Biennial Budget Restores Head Start Funding

In a major success of the session for the Maine Children’s Alliance (MCA) and other children’s advocates, the Biennial Budget adopted by the Maine Legislature included a limited restoration of funding for early childhood programs. Despite a daunting revenue shortfall, the budget includes $1.3 million in funding for Head Start, which provides early care, education, nutrition, and family support for low income families with young children. In addition, the budget directs the Department of Human Services to utilize these funds to draw down approximately $2.6 million in available federal funds to support child care for working families.

“Along with our partners in the Start ME Right Coalition and other allies, the MCA won vital support for early childhood programs, but this is only a small down payment to help compensate for recent state and federal budget cuts that have seriously harmed kids,” said Ned McCann, Executive Director of the MCA.

The Biennial Budget was enacted at the end of June, with a bi-partisan 2/3 majority of the Legislature voting to override the veto issued by Governor LePage.

“We are grateful for the support from Democrats and Republicans for early childhood education, but are also very disappointed in the failure to accept federal funding to provide health care for tens of thousands of Maine families,” McCann said. “The inability to override the Governor’s vetoes of legislation to improve MaineCare, to reduce children’s exposure to toxic chemicals, and modest background checks for gun purchases leave far too many kids in harm’s way.”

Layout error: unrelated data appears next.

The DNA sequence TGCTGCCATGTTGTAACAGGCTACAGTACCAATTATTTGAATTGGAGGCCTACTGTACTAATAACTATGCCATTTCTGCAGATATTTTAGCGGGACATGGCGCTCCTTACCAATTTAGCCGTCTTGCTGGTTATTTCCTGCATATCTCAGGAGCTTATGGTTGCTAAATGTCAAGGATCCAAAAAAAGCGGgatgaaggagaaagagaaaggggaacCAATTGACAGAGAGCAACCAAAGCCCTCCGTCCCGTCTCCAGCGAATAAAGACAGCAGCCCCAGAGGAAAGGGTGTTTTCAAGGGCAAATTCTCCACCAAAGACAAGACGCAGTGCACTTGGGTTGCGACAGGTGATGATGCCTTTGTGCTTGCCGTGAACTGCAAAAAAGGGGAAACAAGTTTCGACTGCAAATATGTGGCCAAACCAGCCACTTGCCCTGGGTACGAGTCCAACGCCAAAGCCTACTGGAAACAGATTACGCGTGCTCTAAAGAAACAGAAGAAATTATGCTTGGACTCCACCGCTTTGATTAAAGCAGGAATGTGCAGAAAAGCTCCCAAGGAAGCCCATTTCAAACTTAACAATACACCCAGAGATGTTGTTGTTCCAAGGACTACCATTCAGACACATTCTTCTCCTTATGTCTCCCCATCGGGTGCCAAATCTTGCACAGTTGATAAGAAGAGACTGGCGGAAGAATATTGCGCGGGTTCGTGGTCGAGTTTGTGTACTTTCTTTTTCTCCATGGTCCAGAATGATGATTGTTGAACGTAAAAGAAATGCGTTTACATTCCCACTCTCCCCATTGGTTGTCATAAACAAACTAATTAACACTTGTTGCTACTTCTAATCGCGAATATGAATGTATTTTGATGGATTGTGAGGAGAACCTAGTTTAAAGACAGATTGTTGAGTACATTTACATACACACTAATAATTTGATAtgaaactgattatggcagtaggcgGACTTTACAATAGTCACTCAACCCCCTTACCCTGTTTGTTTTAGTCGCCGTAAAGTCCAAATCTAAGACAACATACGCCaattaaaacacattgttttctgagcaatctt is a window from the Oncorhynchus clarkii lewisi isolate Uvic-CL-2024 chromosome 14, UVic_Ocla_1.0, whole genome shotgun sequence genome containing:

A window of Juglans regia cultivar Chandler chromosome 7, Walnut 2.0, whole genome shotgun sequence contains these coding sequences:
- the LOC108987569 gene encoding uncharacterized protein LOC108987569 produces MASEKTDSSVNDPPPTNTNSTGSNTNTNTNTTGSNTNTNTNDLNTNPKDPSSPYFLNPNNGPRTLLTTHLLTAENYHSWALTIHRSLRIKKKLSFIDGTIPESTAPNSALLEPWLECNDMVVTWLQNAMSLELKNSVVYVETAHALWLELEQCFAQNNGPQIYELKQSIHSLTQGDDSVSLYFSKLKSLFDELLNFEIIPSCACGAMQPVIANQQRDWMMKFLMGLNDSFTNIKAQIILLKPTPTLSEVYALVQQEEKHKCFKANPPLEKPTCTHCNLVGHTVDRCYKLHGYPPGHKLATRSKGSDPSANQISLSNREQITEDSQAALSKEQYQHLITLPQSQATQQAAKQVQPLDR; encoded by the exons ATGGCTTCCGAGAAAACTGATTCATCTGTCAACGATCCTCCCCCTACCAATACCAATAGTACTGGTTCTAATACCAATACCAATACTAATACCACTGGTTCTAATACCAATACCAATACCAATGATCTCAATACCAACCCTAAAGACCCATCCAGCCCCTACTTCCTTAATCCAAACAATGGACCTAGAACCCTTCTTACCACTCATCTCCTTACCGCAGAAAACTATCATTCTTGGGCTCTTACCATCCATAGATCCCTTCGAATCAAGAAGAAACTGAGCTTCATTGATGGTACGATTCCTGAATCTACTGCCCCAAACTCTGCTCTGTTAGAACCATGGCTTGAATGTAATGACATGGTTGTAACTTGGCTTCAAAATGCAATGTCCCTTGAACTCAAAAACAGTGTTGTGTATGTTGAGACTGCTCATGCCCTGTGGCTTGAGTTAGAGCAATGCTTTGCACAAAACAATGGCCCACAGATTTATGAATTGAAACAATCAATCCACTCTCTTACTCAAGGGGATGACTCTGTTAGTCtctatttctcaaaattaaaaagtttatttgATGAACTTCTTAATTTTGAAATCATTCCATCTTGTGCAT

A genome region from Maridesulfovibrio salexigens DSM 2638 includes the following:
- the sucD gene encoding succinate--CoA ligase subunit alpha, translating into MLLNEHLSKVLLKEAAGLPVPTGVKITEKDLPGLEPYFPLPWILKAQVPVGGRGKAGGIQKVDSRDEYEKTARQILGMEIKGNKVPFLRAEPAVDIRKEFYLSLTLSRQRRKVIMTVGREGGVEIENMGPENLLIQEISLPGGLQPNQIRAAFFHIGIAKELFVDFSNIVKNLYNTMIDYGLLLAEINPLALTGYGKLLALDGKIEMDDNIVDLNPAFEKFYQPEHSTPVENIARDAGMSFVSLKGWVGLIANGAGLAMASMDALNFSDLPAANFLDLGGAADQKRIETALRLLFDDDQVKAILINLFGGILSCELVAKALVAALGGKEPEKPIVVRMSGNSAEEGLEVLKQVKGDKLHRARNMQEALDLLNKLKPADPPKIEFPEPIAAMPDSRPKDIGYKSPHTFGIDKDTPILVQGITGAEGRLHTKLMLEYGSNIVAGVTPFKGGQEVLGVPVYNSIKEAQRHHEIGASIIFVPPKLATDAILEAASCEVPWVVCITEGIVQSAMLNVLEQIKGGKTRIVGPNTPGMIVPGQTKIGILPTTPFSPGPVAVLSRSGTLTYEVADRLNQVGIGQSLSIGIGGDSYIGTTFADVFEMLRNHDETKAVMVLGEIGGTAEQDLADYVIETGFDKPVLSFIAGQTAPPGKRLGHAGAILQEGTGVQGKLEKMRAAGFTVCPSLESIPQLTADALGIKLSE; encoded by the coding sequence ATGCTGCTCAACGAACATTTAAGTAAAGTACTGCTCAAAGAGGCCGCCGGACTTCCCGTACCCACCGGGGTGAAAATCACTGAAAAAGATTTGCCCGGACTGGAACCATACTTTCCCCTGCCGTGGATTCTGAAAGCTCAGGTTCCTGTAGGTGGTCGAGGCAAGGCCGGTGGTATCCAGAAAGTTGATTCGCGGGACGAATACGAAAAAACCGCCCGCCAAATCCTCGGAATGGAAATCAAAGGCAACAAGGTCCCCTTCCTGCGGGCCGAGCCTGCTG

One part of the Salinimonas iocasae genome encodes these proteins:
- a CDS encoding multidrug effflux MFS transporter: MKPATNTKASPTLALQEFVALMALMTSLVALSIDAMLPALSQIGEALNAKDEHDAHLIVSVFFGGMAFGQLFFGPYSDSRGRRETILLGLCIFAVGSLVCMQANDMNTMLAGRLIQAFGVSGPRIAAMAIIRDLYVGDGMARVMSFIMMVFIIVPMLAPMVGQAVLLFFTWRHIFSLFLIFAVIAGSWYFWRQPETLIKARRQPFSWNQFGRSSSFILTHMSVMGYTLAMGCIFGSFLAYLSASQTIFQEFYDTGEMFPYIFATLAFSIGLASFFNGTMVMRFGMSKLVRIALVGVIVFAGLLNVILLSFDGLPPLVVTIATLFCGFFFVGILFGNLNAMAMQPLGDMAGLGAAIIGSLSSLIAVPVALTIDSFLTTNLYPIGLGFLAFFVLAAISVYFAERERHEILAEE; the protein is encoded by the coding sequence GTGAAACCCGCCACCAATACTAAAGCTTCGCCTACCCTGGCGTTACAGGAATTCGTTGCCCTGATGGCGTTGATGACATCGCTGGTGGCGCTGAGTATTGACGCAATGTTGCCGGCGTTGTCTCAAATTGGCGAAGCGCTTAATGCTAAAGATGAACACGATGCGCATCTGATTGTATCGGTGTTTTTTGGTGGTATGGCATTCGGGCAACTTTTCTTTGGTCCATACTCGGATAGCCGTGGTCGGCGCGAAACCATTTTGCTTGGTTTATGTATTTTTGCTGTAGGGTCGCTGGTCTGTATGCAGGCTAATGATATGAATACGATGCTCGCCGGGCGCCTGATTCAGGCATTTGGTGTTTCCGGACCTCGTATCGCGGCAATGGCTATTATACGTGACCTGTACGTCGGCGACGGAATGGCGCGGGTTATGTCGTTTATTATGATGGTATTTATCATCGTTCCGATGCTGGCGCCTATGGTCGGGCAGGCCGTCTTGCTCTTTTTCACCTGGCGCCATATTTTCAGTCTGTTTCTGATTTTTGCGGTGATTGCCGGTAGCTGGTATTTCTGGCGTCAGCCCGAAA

The MCA and its partners are already working on legislation for the Second Regular Session of the 126th Maine Legislature, which begins in January. Among the high priority items for 2014 are bills to expand pre-kindergarten in Maine, and to expand access to oral health for children and others, especially in rural Maine. The MCA will also be working on budget matters affecting the nearly 1 in 5 children living in poverty, and improving access to health care and education.



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